When Dominion High School alum Chad Smith takes the field Monday at the Mercedes-Benz Superdome in New Orleans for the College Football Playoff national championship game, it will mark the final time he will represent Clemson University in a Tigers' uniform.

"One of Coach [Dabo] Swinney's famous sayings, and he has a lot of them, is 'the days are long, but the years fly by.' And that's so true because I've had some long days over the past five years," Smith said. "But these years have just gone by so quick. It's crazy."

For Smith, a graduate senior who has already earned his master's degree in communication, his five years with the heralded Clemson football program has been a story of perseverance.

Patience pays off

A two-time all-state performer at Dominion, Smith was rated the No. 2 player among his graduating class in Virginia by Rivals.com. He played in the U.S. Army All-American Bowl and was ranked among the top linebackers in the nation by several recruiting sites.

Aiming to learn terminology and gain experience during spring practices with an eye on potentially contributing as a true freshman, Smith graduated from Dominion in the winter of his senior year and enrolled at Clemson in January of 2015.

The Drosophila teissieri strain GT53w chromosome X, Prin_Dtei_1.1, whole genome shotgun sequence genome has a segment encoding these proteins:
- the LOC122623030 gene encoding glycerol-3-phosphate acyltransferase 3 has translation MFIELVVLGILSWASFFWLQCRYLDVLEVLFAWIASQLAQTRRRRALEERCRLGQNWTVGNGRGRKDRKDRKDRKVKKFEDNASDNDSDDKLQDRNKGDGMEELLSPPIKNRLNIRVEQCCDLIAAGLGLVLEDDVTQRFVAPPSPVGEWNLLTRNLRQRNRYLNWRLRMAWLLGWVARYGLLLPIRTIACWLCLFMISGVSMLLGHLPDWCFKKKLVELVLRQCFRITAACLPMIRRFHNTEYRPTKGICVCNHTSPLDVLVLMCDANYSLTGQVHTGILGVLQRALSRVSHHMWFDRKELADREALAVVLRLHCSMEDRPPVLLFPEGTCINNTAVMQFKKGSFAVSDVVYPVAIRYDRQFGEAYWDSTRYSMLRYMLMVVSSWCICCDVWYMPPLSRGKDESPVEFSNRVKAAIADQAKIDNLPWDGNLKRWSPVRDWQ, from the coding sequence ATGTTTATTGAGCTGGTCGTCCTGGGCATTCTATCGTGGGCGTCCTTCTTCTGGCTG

Smith would later learn that he was going to redshirt his first season. Common in college football, redshirting is where an athlete is kept out of game competition for one year in order to further develop and extend their eligibility.

"That was a little bit of a tough challenge. At the same time, I accepted it because there were some things that I needed to work on," Smith said. "I really just used that year to better myself: get bigger, physically stronger and also sharpen my football IQ."

A contributor on offense, defense and special teams at Dominion, Smith made the most of his chance to play on special teams for Clemson during his redshirt freshman season in 2016.

Posting a team-best 10 tackles on special teams and blocking a punt, Smith was selected as the Tigers' special teams player of the week multiple times. Clemson defeated Alabama 35-31 in the national championship game, avenging a five-point loss to the Crimson Tide in the 2015 title game.

"We had a great season and were able to win our first national championship since 1981," Smith said. "At the end of that year, I was honored as one of the special teams players of the year for our team. I took pride in that. That was a great honor for my coaches and my peers to think of me in that regard."

Smith continued to contribute primarily on special teams as a redshirt sophomore, though he was implemented on defense in certain packages.

"It was tough, I played behind some really great linebackers," Smith said. "At the same time, I used it as an opportunity to learn from them and just pick their brains of what they see on the field, how to better myself as a linebacker and how to be the general out there on the defense."

Smith's defensive role grew in 2018 as Clemson won its second national championship in the last three seasons. Smith recorded 35 tackles, one sack and recovered a fumble during his 127 snaps.

Smith finally earned the opportunity to step into a starting linebacker role in 2019 as a graduate senior.